What’s on the line? World Oral Health Day

A Project with Teeth in Southend Helps Dementia Patients

Dementia affects many aspects of a person’s life, but what is commonly overlooked is its impact on teeth. In Essex, an innovative pilot is helping vulnerable people win the battle against dental neglect and toothache.

One person every 3 minutes is diagnosed with dementia in the UK and in Essex, Southend and Thurrock, an estimated 19,000 people are living with dementia with a further predicted rise to over 25,000 in the next ten years (based on Office for National Statistics Population data, 2014). Research shows that a high proportion of adults keep at least some of their natural teeth; so dental care and easy access to high street dentistry, is vital.

As part of the pilot project, a toolkit has been developed which is transforming interactions with dementia patients to enable them to receive essential oral care. The easy-read materials with pictures, aid carers and dentists with preparing and treating local people with brain disease – and already, its being hailed a success.

Samantha Glover, Healthwatch Essex Vice-Chair and Dental Programme Manager at PHE, East of England explains:People with dementia may miss out on regular mouth care and dental visits – or worse – have dental pain needing unplanned-for dental trips. Carers may find it difficult to make themselves understood over what to expect from a visit to the dentist. While dental practitioners, themselves, may feel uncomfortable making decisions on behalf of the patient, which could in turn lead to treatment delays.”

PHE worked with Southend CCG, Borough Council and local stakeholders, to establish what stopped people with brain disease going to a dentist. They discovered that carers found it difficult to provide mouth care to someone unable to understand or co-operate and also had trouble explaining the process of a dental visit. Gaining ‘consent’ for dental treatment from a patient was equally problematic. All-in-all, dementia-friendly services at dental practices were all too often lacking.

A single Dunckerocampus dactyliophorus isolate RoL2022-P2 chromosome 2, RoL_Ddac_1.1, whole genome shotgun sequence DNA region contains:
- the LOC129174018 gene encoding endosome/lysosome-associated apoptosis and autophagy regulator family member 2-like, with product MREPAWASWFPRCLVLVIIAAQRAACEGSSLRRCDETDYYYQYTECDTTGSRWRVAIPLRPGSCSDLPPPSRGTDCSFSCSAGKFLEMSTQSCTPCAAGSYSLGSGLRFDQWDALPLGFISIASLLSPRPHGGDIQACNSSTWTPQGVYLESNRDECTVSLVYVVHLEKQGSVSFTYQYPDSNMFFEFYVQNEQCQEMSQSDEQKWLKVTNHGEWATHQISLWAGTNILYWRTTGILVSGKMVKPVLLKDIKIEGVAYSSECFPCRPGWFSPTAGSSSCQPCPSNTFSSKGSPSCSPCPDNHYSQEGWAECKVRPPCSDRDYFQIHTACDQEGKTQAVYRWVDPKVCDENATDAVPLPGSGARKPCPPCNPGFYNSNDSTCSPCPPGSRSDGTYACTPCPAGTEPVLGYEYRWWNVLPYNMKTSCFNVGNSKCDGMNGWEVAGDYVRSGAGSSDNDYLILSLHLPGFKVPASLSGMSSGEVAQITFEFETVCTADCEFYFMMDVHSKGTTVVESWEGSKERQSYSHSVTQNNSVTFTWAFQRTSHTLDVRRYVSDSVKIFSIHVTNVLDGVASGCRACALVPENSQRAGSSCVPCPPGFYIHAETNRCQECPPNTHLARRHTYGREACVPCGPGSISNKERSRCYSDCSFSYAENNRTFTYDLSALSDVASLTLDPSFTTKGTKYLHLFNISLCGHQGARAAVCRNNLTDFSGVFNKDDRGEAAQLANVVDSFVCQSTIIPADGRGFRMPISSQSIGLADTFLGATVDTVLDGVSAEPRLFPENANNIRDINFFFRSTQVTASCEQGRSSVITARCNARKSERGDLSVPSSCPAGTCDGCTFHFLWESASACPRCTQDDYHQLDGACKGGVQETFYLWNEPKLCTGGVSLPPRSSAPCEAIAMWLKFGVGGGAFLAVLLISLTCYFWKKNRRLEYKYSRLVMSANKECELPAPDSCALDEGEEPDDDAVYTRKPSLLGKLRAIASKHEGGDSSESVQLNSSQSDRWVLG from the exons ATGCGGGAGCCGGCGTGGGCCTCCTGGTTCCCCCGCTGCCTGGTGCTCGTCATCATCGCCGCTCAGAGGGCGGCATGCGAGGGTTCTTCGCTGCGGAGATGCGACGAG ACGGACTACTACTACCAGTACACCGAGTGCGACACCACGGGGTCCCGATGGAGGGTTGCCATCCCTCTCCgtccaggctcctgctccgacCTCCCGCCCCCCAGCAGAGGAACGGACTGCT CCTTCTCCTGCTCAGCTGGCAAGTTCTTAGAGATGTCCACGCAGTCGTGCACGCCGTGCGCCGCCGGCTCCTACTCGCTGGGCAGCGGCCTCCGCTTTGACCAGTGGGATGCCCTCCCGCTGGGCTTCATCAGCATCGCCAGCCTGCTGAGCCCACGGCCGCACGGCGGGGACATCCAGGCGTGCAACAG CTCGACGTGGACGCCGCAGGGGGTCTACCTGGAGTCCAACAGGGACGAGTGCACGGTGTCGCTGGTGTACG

To tackle these issues, three highly visual and colourful resources for people with dementia, carers and dental professionals were introduced. For people affected by dementia directly, a photo flip chart with a series of pictures and accompanying explanatory text was created to help prepare the patient, so they knew what to expect. For dental teams, an A4 laminated posted with ‘top tips’ was devised to act as a guide to support a patient with dementia and make the whole experience less stressful. Finally, a simple best interest flow chart was developed for the dentist in charge of the treatment to help with making decisions.

Samantha Glover states: The process to develop the resources was straightforward; the prompts aid discussions and helps familiarise the patient with what to expect, whereas the guidelines provide a useful cue for dental practices.”

The carer resource has been distributed to over 100 care homes in Southend and materials for dental teams have been introduced to over 22 practices along with the offer for Dementia Friends sessions within the practice. Already, the pilot is generating a positive response for being easy to use and effective.

As a carer, Cassie Searle from Southend, knows first hand how difficult it can be making people with the brain disease understood about visiting the dentists, she said: “During Dad’s journey living with dementia, he has struggled to go to the dentist and keep up with his oral health. One incident involved a member of staff greeting him in an apron – this frightened him and took a long time to get over, to go back. We used the resource for carers and had a much more positive experience as we had practiced with the PHE flash cards beforehand, prepared necessary paperwork, medication list and ailments for the dentists and even visited the practice – this resulted in a calm, and actually quite fun visit to the dentist, where his teeth and gums were checked.” 

If you would like to discover more information about what’s going on in your area, you can contact us for advice and support. Call us on 0300 500 1895, drop us a text on 07712 395 398, email [email protected] or message us on social media.